GARDINER AND FORCES PRESENT A SUPERB INTERPRETATION AND PERFORMANCE OF THIS HANDEL OPERA!
On 26 December 1709 'Agrippina', Handel's first dramatic masterpiece, was produced in Venice, the homeland of opera. It was a triumph. The theater echoed shouts of 'Viva il caro Sassone' and the opera received no less than twenty-seven performances.
The author of the libretto was Cardinal Vincenzo Grimani, a distinguished diplomat and Viceroy of Naples. Whether deliberately or by happy accident,he was able for the first time to release Handel's extraordinary insight into manifold subtleties of human nature. His libretto displays an uncanny sensitivity to human nature that contains: intimate irony, serious emotions portrayed and immediately accessible comic situations, rather than heroic declamatory high drama.
There is a very apt quote from Shakespeare that came to my mind the first time I watched this intriguing opera: "HELL IS EMPTY AND ALL THE DEVILS ARE HERE!" 'Agrippina' permits,indeed encourages, the frailties, idocyncracies and amorality of the principal characters to reveal themselves: Gardiner's more restrained approach assists and underlines this. Simply put, Agrippina plots the downfall of Claudius (the emperor) in order for her son, Nero, to become Emperor in his place. It would be easy to condemn her manipulations and lust for power, but Handel's dispassionate and non-judgemental observation makes us more likely to care about the fates of each character. Thus, there is humanity as the end result: that nothing, especially evil,is simple. Gardiner's forces have understood this.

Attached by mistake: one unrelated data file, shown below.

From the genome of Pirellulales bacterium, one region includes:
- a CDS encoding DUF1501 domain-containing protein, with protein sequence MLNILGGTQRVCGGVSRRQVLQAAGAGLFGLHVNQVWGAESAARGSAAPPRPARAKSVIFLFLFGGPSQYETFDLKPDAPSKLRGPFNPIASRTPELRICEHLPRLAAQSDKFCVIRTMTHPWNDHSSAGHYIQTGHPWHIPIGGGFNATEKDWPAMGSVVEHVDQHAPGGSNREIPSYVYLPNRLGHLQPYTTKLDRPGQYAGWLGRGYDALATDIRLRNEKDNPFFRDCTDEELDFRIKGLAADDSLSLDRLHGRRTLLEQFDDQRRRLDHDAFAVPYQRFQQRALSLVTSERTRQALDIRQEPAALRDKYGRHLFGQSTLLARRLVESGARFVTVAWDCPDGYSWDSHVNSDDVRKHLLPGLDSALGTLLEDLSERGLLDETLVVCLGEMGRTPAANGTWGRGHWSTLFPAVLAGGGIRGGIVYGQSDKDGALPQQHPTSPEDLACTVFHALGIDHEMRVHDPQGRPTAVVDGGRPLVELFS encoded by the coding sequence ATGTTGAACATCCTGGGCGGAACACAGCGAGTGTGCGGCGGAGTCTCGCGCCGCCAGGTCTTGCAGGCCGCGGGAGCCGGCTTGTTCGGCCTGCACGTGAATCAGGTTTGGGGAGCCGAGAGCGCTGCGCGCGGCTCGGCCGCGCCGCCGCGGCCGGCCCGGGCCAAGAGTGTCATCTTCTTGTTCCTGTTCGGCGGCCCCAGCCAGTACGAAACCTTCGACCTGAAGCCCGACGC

With a single exception the characters, judged by their words and deeds, are morally worthless, but not all are without redeeming features. Agrippina, for all her duplicity and devious mechinations, is determined to secure the succession of her son. Poppea has the merit of courage, and she genuinely loves Ortho, but given her past history, is not likely to remain faithful. The exception is Ortho, who saves the emperor's life, and is ill-treated for it, and whose willingness to sacrifice worldly ambition for love, throws the motives of the others into sharp relief. He is indeed one of opera's greatest losers.
Della Jones in the role of Agrippina is magnificent! Her voice is able to easily take on the various moods and situations that her character face. She displays flexibility in all her arias, especially those that are at 'break-neck' speed.
The voices of Chance and Ragin make a nice contrast: Chance's voice is rich, mellow, filling up his entire body with sound; while Ragin's voice is lighter, flexible prone to using more vibrato and ornaments.
There are actually three countertenors in this opera, two mentioned previously and Jonathan Peter Kenny, who makes a fine contribution, both vocally and dramatically. Alastair Miles as Claudius sings with an excellent blend of authority and pathos. Donna Brown convincingly conveys nastiness and insolence and all with her resonant tone quality.
Gardiner, as per usual, does an excellent job of interpreting what Handel wanted. Gardiner's forces achieve very well the balance between the idea of belligerant and bitter plotting and the actual mind and behaviours of those who abandon all principles and implement them. And I am impressed by the quality of the nine cast singers; not a weak one among them! Indeed, this entire opera is a marvelous listening experience. Recorded in 1992,early in Gardiner's career.
The package comes with a 230 page booklet that includes pertinent information and the libretto in English, German, French and Italian.